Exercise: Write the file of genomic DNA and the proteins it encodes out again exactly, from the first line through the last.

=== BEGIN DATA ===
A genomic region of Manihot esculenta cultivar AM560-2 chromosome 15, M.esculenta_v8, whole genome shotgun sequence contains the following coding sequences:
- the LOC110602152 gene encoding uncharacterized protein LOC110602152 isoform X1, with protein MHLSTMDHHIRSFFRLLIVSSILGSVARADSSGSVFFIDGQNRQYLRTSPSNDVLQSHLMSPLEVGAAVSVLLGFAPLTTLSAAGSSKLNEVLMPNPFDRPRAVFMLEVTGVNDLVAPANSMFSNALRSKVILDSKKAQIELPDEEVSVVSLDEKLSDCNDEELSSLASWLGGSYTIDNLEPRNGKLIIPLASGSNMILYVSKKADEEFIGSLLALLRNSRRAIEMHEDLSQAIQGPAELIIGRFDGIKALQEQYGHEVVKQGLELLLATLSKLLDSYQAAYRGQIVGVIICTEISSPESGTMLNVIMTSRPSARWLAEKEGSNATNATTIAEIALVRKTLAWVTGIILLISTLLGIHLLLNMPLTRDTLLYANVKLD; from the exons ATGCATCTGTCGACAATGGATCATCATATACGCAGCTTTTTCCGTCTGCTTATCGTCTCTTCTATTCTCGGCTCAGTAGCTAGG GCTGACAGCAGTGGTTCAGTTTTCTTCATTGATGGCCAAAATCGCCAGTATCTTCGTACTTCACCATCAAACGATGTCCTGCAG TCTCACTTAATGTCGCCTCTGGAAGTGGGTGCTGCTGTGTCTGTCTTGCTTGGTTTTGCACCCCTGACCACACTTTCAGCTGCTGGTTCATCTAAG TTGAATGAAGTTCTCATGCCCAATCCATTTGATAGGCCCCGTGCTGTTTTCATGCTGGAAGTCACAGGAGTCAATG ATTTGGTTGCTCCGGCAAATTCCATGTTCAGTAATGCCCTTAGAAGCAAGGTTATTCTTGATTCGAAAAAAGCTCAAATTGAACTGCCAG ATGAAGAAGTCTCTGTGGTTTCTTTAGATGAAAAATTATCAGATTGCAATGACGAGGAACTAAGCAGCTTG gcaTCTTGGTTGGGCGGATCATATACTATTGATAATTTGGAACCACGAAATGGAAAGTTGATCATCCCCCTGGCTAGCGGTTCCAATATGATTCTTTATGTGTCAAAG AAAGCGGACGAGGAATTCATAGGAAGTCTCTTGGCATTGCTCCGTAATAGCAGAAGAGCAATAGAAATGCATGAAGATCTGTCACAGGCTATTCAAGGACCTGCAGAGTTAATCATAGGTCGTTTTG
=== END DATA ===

A genomic region of Manihot esculenta cultivar AM560-2 chromosome 15, M.esculenta_v8, whole genome shotgun sequence contains the following coding sequences:
- the LOC110602152 gene encoding uncharacterized protein LOC110602152 isoform X1, with protein MHLSTMDHHIRSFFRLLIVSSILGSVARADSSGSVFFIDGQNRQYLRTSPSNDVLQSHLMSPLEVGAAVSVLLGFAPLTTLSAAGSSKLNEVLMPNPFDRPRAVFMLEVTGVNDLVAPANSMFSNALRSKVILDSKKAQIELPDEEVSVVSLDEKLSDCNDEELSSLASWLGGSYTIDNLEPRNGKLIIPLASGSNMILYVSKKADEEFIGSLLALLRNSRRAIEMHEDLSQAIQGPAELIIGRFDGIKALQEQYGHEVVKQGLELLLATLSKLLDSYQAAYRGQIVGVIICTEISSPESGTMLNVIMTSRPSARWLAEKEGSNATNATTIAEIALVRKTLAWVTGIILLISTLLGIHLLLNMPLTRDTLLYANVKLD; from the exons ATGCATCTGTCGACAATGGATCATCATATACGCAGCTTTTTCCGTCTGCTTATCGTCTCTTCTATTCTCGGCTCAGTAGCTAGG GCTGACAGCAGTGGTTCAGTTTTCTTCATTGATGGCCAAAATCGCCAGTATCTTCGTACTTCACCATCAAACGATGTCCTGCAG TCTCACTTAATGTCGCCTCTGGAAGTGGGTGCTGCTGTGTCTGTCTTGCTTGGTTTTGCACCCCTGACCACACTTTCAGCTGCTGGTTCATCTAAG TTGAATGAAGTTCTCATGCCCAATCCATTTGATAGGCCCCGTGCTGTTTTCATGCTGGAAGTCACAGGAGTCAATG ATTTGGTTGCTCCGGCAAATTCCATGTTCAGTAATGCCCTTAGAAGCAAGGTTATTCTTGATTCGAAAAAAGCTCAAATTGAACTGCCAG ATGAAGAAGTCTCTGTGGTTTCTTTAGATGAAAAATTATCAGATTGCAATGACGAGGAACTAAGCAGCTTG gcaTCTTGGTTGGGCGGATCATATACTATTGATAATTTGGAACCACGAAATGGAAAGTTGATCATCCCCCTGGCTAGCGGTTCCAATATGATTCTTTATGTGTCAAAG AAAGCGGACGAGGAATTCATAGGAAGTCTCTTGGCATTGCTCCGTAATAGCAGAAGAGCAATAGAAATGCATGAAGATCTGTCACAGGCTATTCAAGGACCTGCAGAGTTAATCATAGGTCGTTTTG